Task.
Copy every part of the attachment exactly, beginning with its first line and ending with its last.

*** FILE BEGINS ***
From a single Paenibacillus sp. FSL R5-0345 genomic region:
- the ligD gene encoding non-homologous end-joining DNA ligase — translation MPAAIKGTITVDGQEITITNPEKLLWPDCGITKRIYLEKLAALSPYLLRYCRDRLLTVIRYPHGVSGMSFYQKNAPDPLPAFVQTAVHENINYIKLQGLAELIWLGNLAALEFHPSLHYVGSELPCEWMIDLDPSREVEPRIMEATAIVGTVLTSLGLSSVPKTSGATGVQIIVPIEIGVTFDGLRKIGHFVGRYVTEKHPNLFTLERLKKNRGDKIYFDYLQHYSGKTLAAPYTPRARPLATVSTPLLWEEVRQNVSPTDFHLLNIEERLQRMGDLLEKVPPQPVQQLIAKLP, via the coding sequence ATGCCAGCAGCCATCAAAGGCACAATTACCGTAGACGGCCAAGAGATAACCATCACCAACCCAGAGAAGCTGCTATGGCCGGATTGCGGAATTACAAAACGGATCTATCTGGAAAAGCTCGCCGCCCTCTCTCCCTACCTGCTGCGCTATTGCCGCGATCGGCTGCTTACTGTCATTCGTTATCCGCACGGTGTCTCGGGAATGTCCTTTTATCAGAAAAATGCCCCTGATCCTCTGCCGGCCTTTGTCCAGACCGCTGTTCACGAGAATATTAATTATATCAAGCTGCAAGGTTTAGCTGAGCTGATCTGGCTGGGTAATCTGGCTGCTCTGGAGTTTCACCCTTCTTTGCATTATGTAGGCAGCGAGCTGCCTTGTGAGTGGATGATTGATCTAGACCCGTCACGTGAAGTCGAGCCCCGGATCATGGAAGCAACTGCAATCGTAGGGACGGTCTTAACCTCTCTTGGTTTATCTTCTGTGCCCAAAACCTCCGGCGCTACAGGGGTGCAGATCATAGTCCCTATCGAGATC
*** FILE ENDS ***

From a single Paenibacillus sp. FSL R5-0345 genomic region:
- the ligD gene encoding non-homologous end-joining DNA ligase — translation MPAAIKGTITVDGQEITITNPEKLLWPDCGITKRIYLEKLAALSPYLLRYCRDRLLTVIRYPHGVSGMSFYQKNAPDPLPAFVQTAVHENINYIKLQGLAELIWLGNLAALEFHPSLHYVGSELPCEWMIDLDPSREVEPRIMEATAIVGTVLTSLGLSSVPKTSGATGVQIIVPIEIGVTFDGLRKIGHFVGRYVTEKHPNLFTLERLKKNRGDKIYFDYLQHYSGKTLAAPYTPRARPLATVSTPLLWEEVRQNVSPTDFHLLNIEERLQRMGDLLEKVPPQPVQQLIAKLP, via the coding sequence ATGCCAGCAGCCATCAAAGGCACAATTACCGTAGACGGCCAAGAGATAACCATCACCAACCCAGAGAAGCTGCTATGGCCGGATTGCGGAATTACAAAACGGATCTATCTGGAAAAGCTCGCCGCCCTCTCTCCCTACCTGCTGCGCTATTGCCGCGATCGGCTGCTTACTGTCATTCGTTATCCGCACGGTGTCTCGGGAATGTCCTTTTATCAGAAAAATGCCCCTGATCCTCTGCCGGCCTTTGTCCAGACCGCTGTTCACGAGAATATTAATTATATCAAGCTGCAAGGTTTAGCTGAGCTGATCTGGCTGGGTAATCTGGCTGCTCTGGAGTTTCACCCTTCTTTGCATTATGTAGGCAGCGAGCTGCCTTGTGAGTGGATGATTGATCTAGACCCGTCACGTGAAGTCGAGCCCCGGATCATGGAAGCAACTGCAATCGTAGGGACGGTCTTAACCTCTCTTGGTTTATCTTCTGTGCCCAAAACCTCCGGCGCTACAGGGGTGCAGATCATAGTCCCTATCGAGATC